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Day Three Features
Europeans disgusted by American antics
Chaos reigns with Leonard's 45' putt
Sandelin & Mickelson make friends again
Europe leads in personalities
Last day comeback earns US narrow Ryder Cup win

US fighting back in the singles

Sandelin & Mickelson make friends again

The Ryder Cup singles matchup everyone wanted to see was between golf's hottest young superstars, Tiger Woods and Sergio Garcia.

But for those who like fireworks, a better combination might have been Jarmo Sandelin and Phil Mickelson. The two have a history of friction, dating to the 1996 Dunhill Cup when Sandelin pretended to shoot at his ball in the hole and Mickelson thought he was being insulted.

On the fourth hole today, Sandelin appeared to replace his ball slightly closer to the hole than where he had marked it. He realized his mistake and looked up at Mickelson.

Mickelson did nothing, which made the Swede even more uncomfortable. Finally, a rules official stepped in and said Sandelin did nothing wrong.

Mickelson has said he's put the 1996 incident behind him. And he tried to put it to rest finally when he said, without being asked, "I was expecting gamesmanship and he showed nothing but class and sportsmanship."

Sandelin had also had problems with Mark O'Meara in the 1997 Lancome Trophy, when he accused the American he dubbed "Mark-it-nearer" of moving his ball closer to the hole. But this time the accuser became the accused.

Sandelin, who lost 4 and 3 in his only Ryder Cup action, has said that he got a negative reputation because the media and some players don't understand his fun-loving personality. So he began the European team's news conference by saying, "I love you all. Thank you. I love you there, I love you everywhere."

HEY ANDREW, OVER HERE: Andrew Coltart, playing in his first Ryder Cup, had a little trouble on the ninth hole when a marshal told him his shot had gone into the woods. In fact, it was in the rough, just a few feet from the fairway.

Coltart had to hit again, but then found his first ball in the rough -- about 30 seconds after the 5-minute time limit was up.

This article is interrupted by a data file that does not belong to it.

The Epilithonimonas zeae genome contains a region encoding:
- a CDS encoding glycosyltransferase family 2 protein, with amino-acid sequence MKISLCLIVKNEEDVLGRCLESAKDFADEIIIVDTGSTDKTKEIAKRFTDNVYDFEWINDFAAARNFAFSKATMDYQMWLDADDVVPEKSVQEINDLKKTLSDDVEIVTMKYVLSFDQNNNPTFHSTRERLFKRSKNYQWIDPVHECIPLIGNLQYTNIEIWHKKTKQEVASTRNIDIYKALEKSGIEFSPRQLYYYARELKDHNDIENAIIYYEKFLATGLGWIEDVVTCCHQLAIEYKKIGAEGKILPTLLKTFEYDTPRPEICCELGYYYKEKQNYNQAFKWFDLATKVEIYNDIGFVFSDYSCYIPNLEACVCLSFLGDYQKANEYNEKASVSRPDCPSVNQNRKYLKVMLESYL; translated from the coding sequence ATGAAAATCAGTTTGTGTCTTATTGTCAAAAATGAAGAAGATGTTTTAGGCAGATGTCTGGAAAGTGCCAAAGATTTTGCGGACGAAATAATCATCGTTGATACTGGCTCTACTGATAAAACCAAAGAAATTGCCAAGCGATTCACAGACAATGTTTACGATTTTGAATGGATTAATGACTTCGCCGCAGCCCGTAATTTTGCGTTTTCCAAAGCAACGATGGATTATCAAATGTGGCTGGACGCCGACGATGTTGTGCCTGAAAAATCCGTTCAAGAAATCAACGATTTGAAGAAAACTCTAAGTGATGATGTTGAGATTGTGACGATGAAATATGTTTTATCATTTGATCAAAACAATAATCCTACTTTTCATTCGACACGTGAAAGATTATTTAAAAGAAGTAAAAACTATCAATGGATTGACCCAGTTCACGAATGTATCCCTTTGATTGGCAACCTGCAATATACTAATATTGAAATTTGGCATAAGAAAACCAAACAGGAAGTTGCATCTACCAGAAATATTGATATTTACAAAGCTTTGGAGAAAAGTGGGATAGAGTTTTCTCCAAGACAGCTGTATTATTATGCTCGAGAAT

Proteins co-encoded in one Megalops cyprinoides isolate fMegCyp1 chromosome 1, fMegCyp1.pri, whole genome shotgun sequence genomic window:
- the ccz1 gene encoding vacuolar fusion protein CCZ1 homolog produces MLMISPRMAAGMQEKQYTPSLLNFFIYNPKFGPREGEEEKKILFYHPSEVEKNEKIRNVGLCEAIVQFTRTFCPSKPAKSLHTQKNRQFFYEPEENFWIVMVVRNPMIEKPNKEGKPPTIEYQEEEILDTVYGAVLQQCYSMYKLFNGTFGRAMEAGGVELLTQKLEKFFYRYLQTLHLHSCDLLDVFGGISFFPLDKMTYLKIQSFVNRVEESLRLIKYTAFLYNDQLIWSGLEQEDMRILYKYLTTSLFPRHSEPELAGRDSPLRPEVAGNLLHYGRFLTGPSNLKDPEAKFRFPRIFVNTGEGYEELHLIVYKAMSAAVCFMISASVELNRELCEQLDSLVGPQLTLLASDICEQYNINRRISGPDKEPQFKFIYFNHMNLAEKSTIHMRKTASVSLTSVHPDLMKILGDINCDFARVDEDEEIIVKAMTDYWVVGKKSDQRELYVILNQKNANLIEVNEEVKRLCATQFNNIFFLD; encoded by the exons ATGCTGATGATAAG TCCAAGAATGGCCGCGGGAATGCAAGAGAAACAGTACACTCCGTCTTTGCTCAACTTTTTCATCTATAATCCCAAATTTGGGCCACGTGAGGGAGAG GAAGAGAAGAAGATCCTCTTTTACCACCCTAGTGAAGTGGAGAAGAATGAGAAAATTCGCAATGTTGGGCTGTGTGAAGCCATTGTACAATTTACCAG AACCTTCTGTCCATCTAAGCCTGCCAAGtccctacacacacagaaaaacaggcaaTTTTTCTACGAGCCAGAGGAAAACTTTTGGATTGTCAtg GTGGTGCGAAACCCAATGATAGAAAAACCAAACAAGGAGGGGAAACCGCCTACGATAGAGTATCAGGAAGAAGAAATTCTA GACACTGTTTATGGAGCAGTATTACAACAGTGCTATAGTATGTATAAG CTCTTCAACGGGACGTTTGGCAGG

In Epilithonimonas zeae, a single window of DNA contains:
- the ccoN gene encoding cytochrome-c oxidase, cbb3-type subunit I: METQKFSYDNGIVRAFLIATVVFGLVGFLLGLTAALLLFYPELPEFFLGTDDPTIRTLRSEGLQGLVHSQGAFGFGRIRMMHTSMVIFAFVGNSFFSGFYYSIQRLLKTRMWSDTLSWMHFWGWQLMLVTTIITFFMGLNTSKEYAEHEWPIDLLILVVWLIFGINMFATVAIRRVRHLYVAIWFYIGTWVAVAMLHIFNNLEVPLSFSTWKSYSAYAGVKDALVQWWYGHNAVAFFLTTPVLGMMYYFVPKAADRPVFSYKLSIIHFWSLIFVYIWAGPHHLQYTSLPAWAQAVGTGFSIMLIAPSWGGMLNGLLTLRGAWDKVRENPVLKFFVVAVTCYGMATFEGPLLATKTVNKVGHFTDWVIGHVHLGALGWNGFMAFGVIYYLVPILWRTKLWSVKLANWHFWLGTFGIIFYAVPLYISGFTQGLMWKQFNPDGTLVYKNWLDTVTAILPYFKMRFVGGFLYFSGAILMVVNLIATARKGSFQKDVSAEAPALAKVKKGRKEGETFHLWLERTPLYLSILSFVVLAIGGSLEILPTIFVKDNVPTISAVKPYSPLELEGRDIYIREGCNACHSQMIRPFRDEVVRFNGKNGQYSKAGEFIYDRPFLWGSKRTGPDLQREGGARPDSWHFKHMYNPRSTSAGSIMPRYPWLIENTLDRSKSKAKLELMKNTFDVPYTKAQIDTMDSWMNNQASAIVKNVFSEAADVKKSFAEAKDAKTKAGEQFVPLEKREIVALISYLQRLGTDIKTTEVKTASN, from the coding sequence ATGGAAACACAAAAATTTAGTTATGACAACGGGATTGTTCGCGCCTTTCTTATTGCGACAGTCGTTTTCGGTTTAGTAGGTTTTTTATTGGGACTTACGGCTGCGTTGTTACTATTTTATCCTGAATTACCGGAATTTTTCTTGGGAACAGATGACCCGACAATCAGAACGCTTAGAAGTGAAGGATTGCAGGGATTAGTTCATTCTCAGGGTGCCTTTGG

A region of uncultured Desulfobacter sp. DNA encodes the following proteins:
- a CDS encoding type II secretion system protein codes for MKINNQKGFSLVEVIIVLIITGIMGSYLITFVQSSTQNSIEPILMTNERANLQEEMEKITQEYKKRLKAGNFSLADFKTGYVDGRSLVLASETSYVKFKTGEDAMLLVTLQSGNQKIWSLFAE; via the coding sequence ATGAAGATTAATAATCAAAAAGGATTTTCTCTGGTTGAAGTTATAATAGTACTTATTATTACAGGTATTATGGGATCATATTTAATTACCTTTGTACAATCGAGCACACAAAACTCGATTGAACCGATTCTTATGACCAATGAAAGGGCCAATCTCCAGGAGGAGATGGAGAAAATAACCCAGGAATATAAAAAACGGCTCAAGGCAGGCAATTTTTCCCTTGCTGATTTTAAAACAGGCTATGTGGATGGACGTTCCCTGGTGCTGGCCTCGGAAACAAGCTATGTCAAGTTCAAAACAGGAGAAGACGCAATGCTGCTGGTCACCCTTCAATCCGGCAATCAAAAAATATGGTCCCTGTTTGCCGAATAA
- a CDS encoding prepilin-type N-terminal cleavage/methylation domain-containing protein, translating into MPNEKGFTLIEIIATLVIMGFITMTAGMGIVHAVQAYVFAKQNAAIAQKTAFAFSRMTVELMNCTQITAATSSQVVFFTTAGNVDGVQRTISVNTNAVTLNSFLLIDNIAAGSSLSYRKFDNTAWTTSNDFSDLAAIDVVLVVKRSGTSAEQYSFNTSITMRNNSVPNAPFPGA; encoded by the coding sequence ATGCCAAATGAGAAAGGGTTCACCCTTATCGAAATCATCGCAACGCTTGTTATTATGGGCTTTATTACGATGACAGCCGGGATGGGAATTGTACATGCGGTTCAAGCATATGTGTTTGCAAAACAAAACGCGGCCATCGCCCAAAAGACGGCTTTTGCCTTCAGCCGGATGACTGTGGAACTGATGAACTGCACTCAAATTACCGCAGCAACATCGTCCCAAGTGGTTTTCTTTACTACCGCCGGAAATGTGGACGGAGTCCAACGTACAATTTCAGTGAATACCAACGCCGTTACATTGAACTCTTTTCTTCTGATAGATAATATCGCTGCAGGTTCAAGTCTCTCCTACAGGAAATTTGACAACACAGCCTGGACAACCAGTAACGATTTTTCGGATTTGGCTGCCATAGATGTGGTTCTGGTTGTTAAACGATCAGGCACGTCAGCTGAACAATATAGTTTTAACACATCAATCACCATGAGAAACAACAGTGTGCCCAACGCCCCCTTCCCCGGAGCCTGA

"That's tough," he said. "You just got to get on with it, and you've just got to try and play. ... It didn't have a huge bearing on the game."

Coltart lost 3 and 2 to Tiger Woods.

SHIRT OFF MY BACK: U.S. captain Ben Crenshaw has gone on and on about the history of the Ryder Cup and of The Country Club, which has been called the birthplace of American golf.

The U.S. team's shirts for the final were maroon and decorated with pictures of Cup-winning teams of the past.

The European team wore more traditional, checked shirts. Asked about his opponent's choice, European captain Mark James deadpanned, "I guess we missed out on that."

The Country Club played host to the 1913 U.S. Open, where local caddie Francis Ouimet won a playoff against English professionals Harry Vardon and Ted Ray. The event led to a golf boom in the United States.

"The Country Club has been good to American golf," said Crenshaw, who first played here in the 1968 U.S. Junior Amateur.

IT'S A DOG'S LIFE: Roaming among the 35,000 humans at The Country Club was "Walker," a black Labrador retriever in the employ of the Massachusetts State Fire Marshall's office.

The dog was called upon three times over the weekend to sniff out suspicious packages -- a backpack, a brown paper bag and a cooler -- none of which turned out to be a threat, according to his handler, Paul Kastrinakis.

"We're just here in case something comes up ... because of past occurrences," he said, alluding to the bombing at the 1996 Olympics in Atlanta.

Kastrinakis said he and his partner had to go through a seven-week training period with the Connecticut State Police. The two have to be certified as a team, and a chemist must also certify the dog's nose.

Kastrinakis said he's been on the bomb squad for two years, and hasn't had a real one yet.

"I'm hoping it stays that way for the rest of my career," he said.

The only other canine spotted at the tournament was Emma, a border collie used to chase geese off the course.

NEXT STOP, THE PRESIDENT'S CUP?: With his team struggling to stay afloat in the Ryder Cup golf tournament, U.S. captain Ben Crenshaw needed some encouragement. Enter Republican presidential candidate George W. Bush.

The Texas governor is a longtime friend of Crenshaw, and was in town to root for the U.S. team on Saturday -- along with his parents, former President George Bush and first lady Barbara Bush, and his brother, Florida Gov. Jeb Bush.

"We're close buddies," Bush told the Boston Herald. "We're from the same town. We go to church together. We play golf together. I'm looking to say hi, to pick him up. He's a good guy. He'll get a handle on it."

Bush said he tried to encourage Crenshaw, and expressed confidence that the U.S. team would rebound. He also spoke to the team on Saturday night, reading them a quote from an Alamo veteran who fought against overwhelming odds.

Although it was a strange choice -- the United States lost the battle at the Alamo -- it did the trick. Crenshaw's team rallied from four points down to beat the Europeans 14 1/2-13 1/2 and win the Cup.

DIVOTS: Colin Montgomerie has still never lost a singles match. For all his heroics, Justin Leonard has yet to win a match; he halved three and was 0-2-2 in 1997. ... The Ryder Cup marked the last assignment of Boston Globe reporter Joe Concannon, who has been covering golf for 34 years. A party was held in the press tent before the start of matches, and he was toasted with champagne. ... NBC earned a 4.9 rating and a 14 share for Saturday's telecast, the highest overnight ratings since the network began telecasting the event in 1991.

 

 

 

 


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